Santa Anas cause many things. They mess up your hair, they put dust into your eyes, they make your lips crack and your throat feel dry, they make the power company shut off your electricity, and of course, they make fires run wild.
Santa Anas also make for good surfing conditions. So yesterday I met my friend Erik at his house in San Diego to go for a surf. Before we left, I snapped this photo of the happy plants in his vegetable garden boxes.
By the time we got back, his happy plants had turned wilty and uncomfortable in the conditions.
How are vegetables and fruit trees affected by Santa Anas, and how can we help them cope?
What are Santa Anas, exactly?
But first things first. What are Santa Anas, exactly? They are more than just winds, and it is every part of Santa Ana conditions that contributes to effects on your garden. If there is an official definition for Santa Anas, it might come from the National Oceanic and Atmospheric Administration, which says, “In southern California, a weather condition in which strong, hot, dust-bearing winds descend to the Pacific Coast around Los Angeles from inland desert regions.”
Normally, breezes in Southern California come from the ocean. They are west winds. And coming from the ocean, they are moist and cool.
During Santa Anas all is opposite. They are east winds, coming from the desert, so they are dry and warm.
Moreover, they are stronger than normal ocean breezes. Santa Anas hit the mountains that cradle the Southern California Bight, and they push over the mountains and through the passes with increased fury.
Often the winds lose velocity when they get close to the beach. This is especially true down south in San Diego County. (Where Erik and I surfed there was no wind, yet at my house twenty miles inland the wind was gusting around 30 miles per hour.)
Yet, even when the wind doesn’t make it to the beach, the warmth usually does. Santa Ana days near the beach can be dead calm and surprisingly warm, sometimes just as warm as the desert.
San Diego reached 91 degrees yesterday (October 24, 2019), and Santa Monica topped out at 92, while Palm Springs reached 93.
Desert to ocean, almost the same temperatures. That’s not normal.
Water use of plants rises
Everything about Santa Ana conditions — wind, heat, low humidity — raises the amount of water that plants use. Santa Ana season is fall and winter, and despite days being shorter this time of year, the amount of water that a plant uses during Santa Anas can be similar to — or even exceed — summer.
For example, yesterday, October 24, the evapotranspiration rate measured at the CIMIS station in Escondido was 0.21 inches, which is about equal to the average for a summer day.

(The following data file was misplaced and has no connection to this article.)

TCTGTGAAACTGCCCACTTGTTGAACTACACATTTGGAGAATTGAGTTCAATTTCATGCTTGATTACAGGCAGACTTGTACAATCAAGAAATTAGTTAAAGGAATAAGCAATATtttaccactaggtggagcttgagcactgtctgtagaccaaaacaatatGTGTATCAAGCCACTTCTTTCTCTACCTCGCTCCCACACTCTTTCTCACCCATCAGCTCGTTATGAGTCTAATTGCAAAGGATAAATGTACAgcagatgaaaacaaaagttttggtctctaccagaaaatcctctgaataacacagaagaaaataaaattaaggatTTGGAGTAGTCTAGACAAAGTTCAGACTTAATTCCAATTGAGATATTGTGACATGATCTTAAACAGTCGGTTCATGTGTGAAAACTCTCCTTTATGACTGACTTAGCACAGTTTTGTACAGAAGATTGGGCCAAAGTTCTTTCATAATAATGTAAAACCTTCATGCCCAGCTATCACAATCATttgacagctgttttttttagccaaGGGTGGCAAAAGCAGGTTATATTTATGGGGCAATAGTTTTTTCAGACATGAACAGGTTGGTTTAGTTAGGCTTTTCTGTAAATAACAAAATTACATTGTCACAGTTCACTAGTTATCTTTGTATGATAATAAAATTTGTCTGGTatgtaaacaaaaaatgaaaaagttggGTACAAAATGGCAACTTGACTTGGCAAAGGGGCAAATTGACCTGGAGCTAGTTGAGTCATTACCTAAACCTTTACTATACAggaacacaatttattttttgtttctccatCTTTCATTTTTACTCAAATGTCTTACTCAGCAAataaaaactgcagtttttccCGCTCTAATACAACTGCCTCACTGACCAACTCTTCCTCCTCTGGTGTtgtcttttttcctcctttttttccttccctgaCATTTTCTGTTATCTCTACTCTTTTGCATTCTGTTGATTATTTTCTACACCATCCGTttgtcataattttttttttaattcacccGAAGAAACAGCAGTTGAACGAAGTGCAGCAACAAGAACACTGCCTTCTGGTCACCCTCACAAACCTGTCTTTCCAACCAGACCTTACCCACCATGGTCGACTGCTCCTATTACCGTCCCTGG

Watering during Santa Anas is often necessary, but watering just before the Santa Anas arrive is sometimes vital. Just as with a summer heat wave, you want your plants to enter stressful weather conditions fully hydrated. This allows them to cope with the wind, heat, and low humidity better; there’s no recovery necessary, just coping.
Also, these days the power utilities are more inclined to shut off electricity during Santa Anas, and your ability to irrigate might be dependent on that. If you’re on a well, then what can your generator and pump handle?
I’m not on a well, but my electricity was shut off during this Santa Ana event and that made one of my irrigation timers not work because the back-up battery had died without my knowledge. My fault. Glad I was around to turn on the valves by hand, but I’d watered things before the shutoff so they weren’t desperately thirsty anyway.
(How to know when strong Santa Anas are on their way? Occasionally, check the headlines at the National Weather Service: near Los Angeles, or near San Diego. The graphic at the top of this page comes from the forecast page of the National Weather Service, by the way.)
Trees topple or snap
Young trees with weak trunks must be staked well or they are vulnerable to being blown over, or even snapping in half, during Santa Anas. The same risk is there for trees that have imbalanced canopies.
During one Santa Ana event, I had a Fuerte avocado tree blow over because the canopy was too heavy on one side.
Yesterday, I almost lost a branch that was carrying a heavy load of fruit on my Reed avocado tree. I had propped it up for support, but the winds still knocked over my support, again and again.
What to do? I sacrificed avocados and pruned back the limb. Rather that than lose the entire limb.
For young or imbalanced trees, prune and/or stake as necessary before the winds hit.
Fruit is knocked off
Since Santa Anas occur in the fall and winter, there are certain fruit trees that are vulnerable to having their fruit knocked off in the strong gusts. Avocados are definitely at risk, as are pomegranates and apples. My passion fruit vine has also dropped some fruit.
Unfortunately, there’s nothing much you can do to prevent this. You might harvest some of the apples that are on the exterior branches before the strong winds hit. Just pick the pomegranates up off the ground as they’re unlikely to be very damaged, unless critters get to them before you do.
As for avocados, if you live in a place that gets strong Santa Anas often, then you might consider growing certain varieties instead of others. Hass tends to drop fruit easily in Santa Ana winds. In contrast, Pinkerton and Lamb are two varieties that I’ve noticed hold onto their fruit more strongly.
This morning was windy and I was thinking about writing this post. Are my broccoli seedlings thirsty? Do any trees need staking assistance? Then smoke appeared over the hill to our east.
The Santa Anas were going to blow that fire straight into us. I started packing the car. Who cares about broccoli plants and avocado trees?
Gratefully, firefighters contained the burning hillside. And I could return to less serious garden thoughts.
You might also like to read my post: